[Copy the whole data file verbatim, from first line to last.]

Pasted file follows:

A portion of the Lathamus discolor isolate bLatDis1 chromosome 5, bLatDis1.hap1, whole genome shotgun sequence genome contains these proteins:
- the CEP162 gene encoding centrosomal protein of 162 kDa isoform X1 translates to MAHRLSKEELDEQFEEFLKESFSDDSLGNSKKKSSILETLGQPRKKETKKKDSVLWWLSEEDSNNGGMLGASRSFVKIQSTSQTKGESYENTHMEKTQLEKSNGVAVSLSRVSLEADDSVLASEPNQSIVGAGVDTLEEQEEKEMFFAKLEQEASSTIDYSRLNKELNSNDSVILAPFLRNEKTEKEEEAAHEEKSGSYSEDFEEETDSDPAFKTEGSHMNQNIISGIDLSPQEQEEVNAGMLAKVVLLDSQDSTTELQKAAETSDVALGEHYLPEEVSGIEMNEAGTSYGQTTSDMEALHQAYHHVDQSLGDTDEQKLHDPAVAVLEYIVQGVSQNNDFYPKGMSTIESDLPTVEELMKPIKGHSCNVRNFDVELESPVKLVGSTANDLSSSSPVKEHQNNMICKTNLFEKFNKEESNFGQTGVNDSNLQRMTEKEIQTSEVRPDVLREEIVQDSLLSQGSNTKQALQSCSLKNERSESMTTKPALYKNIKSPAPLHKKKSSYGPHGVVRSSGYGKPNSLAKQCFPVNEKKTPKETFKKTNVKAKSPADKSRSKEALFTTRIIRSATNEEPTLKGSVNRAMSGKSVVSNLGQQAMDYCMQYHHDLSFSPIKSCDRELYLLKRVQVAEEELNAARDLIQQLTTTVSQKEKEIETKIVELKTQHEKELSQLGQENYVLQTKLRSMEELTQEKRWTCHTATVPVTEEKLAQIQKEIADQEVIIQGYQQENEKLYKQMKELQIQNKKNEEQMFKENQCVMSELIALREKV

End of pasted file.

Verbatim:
A portion of the Lathamus discolor isolate bLatDis1 chromosome 5, bLatDis1.hap1, whole genome shotgun sequence genome contains these proteins:
- the CEP162 gene encoding centrosomal protein of 162 kDa isoform X1 translates to MAHRLSKEELDEQFEEFLKESFSDDSLGNSKKKSSILETLGQPRKKETKKKDSVLWWLSEEDSNNGGMLGASRSFVKIQSTSQTKGESYENTHMEKTQLEKSNGVAVSLSRVSLEADDSVLASEPNQSIVGAGVDTLEEQEEKEMFFAKLEQEASSTIDYSRLNKELNSNDSVILAPFLRNEKTEKEEEAAHEEKSGSYSEDFEEETDSDPAFKTEGSHMNQNIISGIDLSPQEQEEVNAGMLAKVVLLDSQDSTTELQKAAETSDVALGEHYLPEEVSGIEMNEAGTSYGQTTSDMEALHQAYHHVDQSLGDTDEQKLHDPAVAVLEYIVQGVSQNNDFYPKGMSTIESDLPTVEELMKPIKGHSCNVRNFDVELESPVKLVGSTANDLSSSSPVKEHQNNMICKTNLFEKFNKEESNFGQTGVNDSNLQRMTEKEIQTSEVRPDVLREEIVQDSLLSQGSNTKQALQSCSLKNERSESMTTKPALYKNIKSPAPLHKKKSSYGPHGVVRSSGYGKPNSLAKQCFPVNEKKTPKETFKKTNVKAKSPADKSRSKEALFTTRIIRSATNEEPTLKGSVNRAMSGKSVVSNLGQQAMDYCMQYHHDLSFSPIKSCDRELYLLKRVQVAEEELNAARDLIQQLTTTVSQKEKEIETKIVELKTQHEKELSQLGQENYVLQTKLRSMEELTQEKRWTCHTATVPVTEEKLAQIQKEIADQEVIIQGYQQENEKLYKQMKELQIQNKKNEEQMFKENQCVMSELIALREKV